I have often wondered what I would be like if certain things in my checkered past had not occured. What would I be like if I had been brought up in a stable environment or had gone to a different school, or not walked out the door on a specific day. The what ifs of life that if we actually sat and thought about them all would drive us insane. This is the reason why human cloning interests me so greatly. The ability to clone gives rise to the creation of a rather diabolical plan-- to create a copy of yourself and plot its life course so that everything you wished had happened to you would happen to it and see what kind of person you'd be, or wouldn't be. But would such a plan even be possible to carry out?
Scientists have been experimenting with cloning since 1970 using plants, animal embryos, frogs and toads. But until the birth of "Dolly", the first cloned mammal born in 1997, it was considered impossible to clone humans(1). But the refinement of a technique called nuclear transfer has changed all that (4) This procedure requires that DNA be removed from a somantic cell--not a reproductive cell-- then inserted into an embryo which is then in turn emplanted into a surrogate mother who carries the baby to term (1)(4). However there are problems with the procedure. It took over 277 tries to create Dolly. What is even more problematic is that human cloning would be even more difficult to achieve because human DNA is more complicated, creating a higher potential for error and greater risks. If human cloning was to occur, many scientists fear that his would open the door to diseases and/or malformations in the clone populations as well as possibly in the normal population.
So if one ignores the difficulty in creating a clone, assuming that future technology advances will solve this problem, would my clone be completely identical to me? The answer to this question is no and the reason why can be found in nature by examining identical twins. Identical twins have the exact same genetic code but they are not identical people, even if they are raised in the exact same environment and have similar if not identical life experiences. The entire act of cloning is a process of creating a chronologically younger genetic 'twin' of yourself. In such a case, all the observations and rules of a naturally occuring identical twin pairing would apply (5). For example, my clone would appear completely identical to me but would have different fingerprints (1).
In fact there would be other important biological differences. The mitochondria of the cloned cell would come from the embryo cell and not the somantic cell. If the embryo cell did not come from the person you wish to have a clone made of, came from the surrogate mother, which is actually most likely to occur, (this is possible because the DNA of the embryo is being replaced with the DNA of the somantic cell) the clone would have the mitochondria of its host and not the mitochondria of the person it is copying. This would create a difference that could only be seen under a microscope but an extremely important one (5).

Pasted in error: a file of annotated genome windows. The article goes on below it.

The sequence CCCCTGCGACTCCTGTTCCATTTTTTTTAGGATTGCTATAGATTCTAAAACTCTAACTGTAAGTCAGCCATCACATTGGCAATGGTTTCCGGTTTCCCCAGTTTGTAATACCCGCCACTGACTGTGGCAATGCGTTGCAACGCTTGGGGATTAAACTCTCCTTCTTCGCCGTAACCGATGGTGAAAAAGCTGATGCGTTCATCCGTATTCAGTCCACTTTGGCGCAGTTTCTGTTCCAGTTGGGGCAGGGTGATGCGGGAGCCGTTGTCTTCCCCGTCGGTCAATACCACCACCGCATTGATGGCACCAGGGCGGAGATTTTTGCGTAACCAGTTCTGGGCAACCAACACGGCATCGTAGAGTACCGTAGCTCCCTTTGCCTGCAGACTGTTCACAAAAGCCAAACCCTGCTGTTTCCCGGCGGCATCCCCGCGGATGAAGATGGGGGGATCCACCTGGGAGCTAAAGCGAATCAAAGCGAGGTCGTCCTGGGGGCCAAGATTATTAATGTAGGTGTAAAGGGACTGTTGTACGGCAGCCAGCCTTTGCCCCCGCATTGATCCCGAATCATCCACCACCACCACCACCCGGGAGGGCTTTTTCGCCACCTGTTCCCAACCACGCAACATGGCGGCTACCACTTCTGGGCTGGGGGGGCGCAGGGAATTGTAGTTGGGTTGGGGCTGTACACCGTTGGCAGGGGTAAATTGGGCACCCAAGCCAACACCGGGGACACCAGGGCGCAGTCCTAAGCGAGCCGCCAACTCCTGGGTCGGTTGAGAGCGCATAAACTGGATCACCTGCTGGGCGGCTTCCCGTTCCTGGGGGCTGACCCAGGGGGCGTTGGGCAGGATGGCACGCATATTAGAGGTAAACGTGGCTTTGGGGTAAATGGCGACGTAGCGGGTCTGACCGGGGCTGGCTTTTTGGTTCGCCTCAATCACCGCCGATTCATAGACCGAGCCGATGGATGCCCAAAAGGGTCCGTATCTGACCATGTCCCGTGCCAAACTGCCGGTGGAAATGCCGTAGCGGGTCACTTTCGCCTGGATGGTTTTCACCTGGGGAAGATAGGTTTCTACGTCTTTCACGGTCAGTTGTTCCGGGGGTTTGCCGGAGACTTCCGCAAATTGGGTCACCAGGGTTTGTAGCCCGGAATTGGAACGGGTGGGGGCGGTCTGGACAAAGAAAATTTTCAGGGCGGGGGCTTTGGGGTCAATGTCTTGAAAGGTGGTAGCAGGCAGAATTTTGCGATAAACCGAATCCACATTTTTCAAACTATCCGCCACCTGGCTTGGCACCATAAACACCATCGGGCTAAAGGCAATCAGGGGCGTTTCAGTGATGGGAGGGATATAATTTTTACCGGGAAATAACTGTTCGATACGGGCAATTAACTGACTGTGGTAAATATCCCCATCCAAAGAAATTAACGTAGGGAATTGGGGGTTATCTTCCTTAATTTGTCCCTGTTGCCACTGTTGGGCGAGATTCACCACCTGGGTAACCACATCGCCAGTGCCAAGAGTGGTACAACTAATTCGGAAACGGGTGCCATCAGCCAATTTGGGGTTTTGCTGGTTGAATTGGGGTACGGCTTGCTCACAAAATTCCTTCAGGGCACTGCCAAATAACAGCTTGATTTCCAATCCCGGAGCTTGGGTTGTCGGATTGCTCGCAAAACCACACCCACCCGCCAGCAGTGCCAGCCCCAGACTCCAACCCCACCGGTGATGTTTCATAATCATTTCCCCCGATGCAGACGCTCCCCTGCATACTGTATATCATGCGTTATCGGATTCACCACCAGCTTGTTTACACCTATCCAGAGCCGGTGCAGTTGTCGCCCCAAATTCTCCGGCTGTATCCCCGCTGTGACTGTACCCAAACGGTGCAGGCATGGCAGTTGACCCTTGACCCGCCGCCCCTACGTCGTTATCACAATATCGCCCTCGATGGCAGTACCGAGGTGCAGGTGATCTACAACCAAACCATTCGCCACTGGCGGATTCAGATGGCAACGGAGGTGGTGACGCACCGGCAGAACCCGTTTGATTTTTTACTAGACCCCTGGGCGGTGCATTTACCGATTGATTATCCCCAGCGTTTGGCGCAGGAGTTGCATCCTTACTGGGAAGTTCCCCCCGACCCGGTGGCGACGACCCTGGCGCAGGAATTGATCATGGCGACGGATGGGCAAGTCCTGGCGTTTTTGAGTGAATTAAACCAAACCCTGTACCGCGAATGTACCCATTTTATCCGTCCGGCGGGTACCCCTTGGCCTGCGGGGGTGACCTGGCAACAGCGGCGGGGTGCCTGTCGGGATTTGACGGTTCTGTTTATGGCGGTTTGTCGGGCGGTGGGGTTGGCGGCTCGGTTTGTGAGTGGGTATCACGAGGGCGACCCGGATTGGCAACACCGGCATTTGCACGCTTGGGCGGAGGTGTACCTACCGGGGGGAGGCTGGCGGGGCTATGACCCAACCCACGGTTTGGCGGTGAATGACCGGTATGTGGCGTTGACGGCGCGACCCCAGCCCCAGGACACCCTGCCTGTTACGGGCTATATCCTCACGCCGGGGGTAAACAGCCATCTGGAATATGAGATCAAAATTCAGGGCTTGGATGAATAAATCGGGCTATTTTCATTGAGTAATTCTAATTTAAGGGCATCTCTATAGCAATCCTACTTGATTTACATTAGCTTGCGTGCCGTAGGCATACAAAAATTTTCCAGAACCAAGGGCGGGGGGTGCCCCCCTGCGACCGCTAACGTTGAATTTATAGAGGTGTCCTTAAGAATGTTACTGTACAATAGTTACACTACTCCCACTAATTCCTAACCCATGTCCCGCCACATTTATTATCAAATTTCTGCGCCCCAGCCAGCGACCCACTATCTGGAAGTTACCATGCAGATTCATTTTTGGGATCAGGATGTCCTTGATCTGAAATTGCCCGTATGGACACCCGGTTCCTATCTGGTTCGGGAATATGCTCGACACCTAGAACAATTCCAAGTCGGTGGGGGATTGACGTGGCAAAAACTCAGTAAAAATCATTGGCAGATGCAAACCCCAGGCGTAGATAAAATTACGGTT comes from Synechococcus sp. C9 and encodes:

But there are other forseable problems. The question of whether a clone can reproduce by natural methods is not known, the mortality rate for newly born clones of sheeps and cows is extremely high, and the clone babies tend to have an extremely high birth weight, endangering themselves and the mother (2). So even if you could do the nucleus transfer safely and easily my clone probably wouldn't survive infancy. And even if it did survive it still wouldn't be exactly me because of the aforementioned differences.
So its starting to appear that my grand plan isn't very concievable because at this stage cloning is extremely difficult and unreliable. But there's another problem. My clone wouldn't be me, so even if I could somehow send it back in time to live my exact life it wouldn't have that individual essence that is me. It would look like me but it wouldn't be me. It is the twin situation all over. Two people living almost the same lives are not the same people. Cloning does not recreate an individual, only the body of the individual (3). So the fact that my clone would make different choices than me is irrevelant because anyone else would make different choices as well. I wouldn't be watching myself live life over again, I would be watching someone else who happened to look like me living a life that I arranged for it. Because of that no matter what I observe it means nothing because the essence of me, that thing that makes us who we are, is independent of looks and height. Thus it wouldn't be -me- making new choices, it would be some other person making choices, that is a phenomenon you see every day on the street and have no need of a clone to observe. No two people are exactly alike, even if one's a clone.
1)Human Cloning the Process
2)Cloning Report: Everything you always wanted to know
3) Genetic Encores: The Ethics of Cloning
4) Cloning For Medicine
5) The World After Cloning >
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